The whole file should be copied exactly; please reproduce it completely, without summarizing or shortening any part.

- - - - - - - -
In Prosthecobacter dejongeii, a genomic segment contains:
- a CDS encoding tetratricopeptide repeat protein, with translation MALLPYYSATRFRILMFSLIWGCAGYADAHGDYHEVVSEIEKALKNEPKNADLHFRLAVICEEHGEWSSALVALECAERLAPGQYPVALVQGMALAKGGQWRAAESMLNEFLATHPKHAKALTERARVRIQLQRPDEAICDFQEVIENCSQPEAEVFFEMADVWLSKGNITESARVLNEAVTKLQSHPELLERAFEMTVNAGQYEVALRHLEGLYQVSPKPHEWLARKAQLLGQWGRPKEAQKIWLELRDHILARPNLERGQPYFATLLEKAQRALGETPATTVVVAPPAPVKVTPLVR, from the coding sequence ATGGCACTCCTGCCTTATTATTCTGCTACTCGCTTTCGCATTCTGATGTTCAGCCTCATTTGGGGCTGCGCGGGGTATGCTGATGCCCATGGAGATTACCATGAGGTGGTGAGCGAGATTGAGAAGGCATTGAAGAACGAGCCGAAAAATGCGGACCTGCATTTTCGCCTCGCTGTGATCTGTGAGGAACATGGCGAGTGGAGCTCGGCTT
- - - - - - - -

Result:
In Prosthecobacter dejongeii, a genomic segment contains:
- a CDS encoding tetratricopeptide repeat protein, with translation MALLPYYSATRFRILMFSLIWGCAGYADAHGDYHEVVSEIEKALKNEPKNADLHFRLAVICEEHGEWSSALVALECAERLAPGQYPVALVQGMALAKGGQWRAAESMLNEFLATHPKHAKALTERARVRIQLQRPDEAICDFQEVIENCSQPEAEVFFEMADVWLSKGNITESARVLNEAVTKLQSHPELLERAFEMTVNAGQYEVALRHLEGLYQVSPKPHEWLARKAQLLGQWGRPKEAQKIWLELRDHILARPNLERGQPYFATLLEKAQRALGETPATTVVVAPPAPVKVTPLVR, from the coding sequence ATGGCACTCCTGCCTTATTATTCTGCTACTCGCTTTCGCATTCTGATGTTCAGCCTCATTTGGGGCTGCGCGGGGTATGCTGATGCCCATGGAGATTACCATGAGGTGGTGAGCGAGATTGAGAAGGCATTGAAGAACGAGCCGAAAAATGCGGACCTGCATTTTCGCCTCGCTGTGATCTGTGAGGAACATGGCGAGTGGAGCTCGGCTT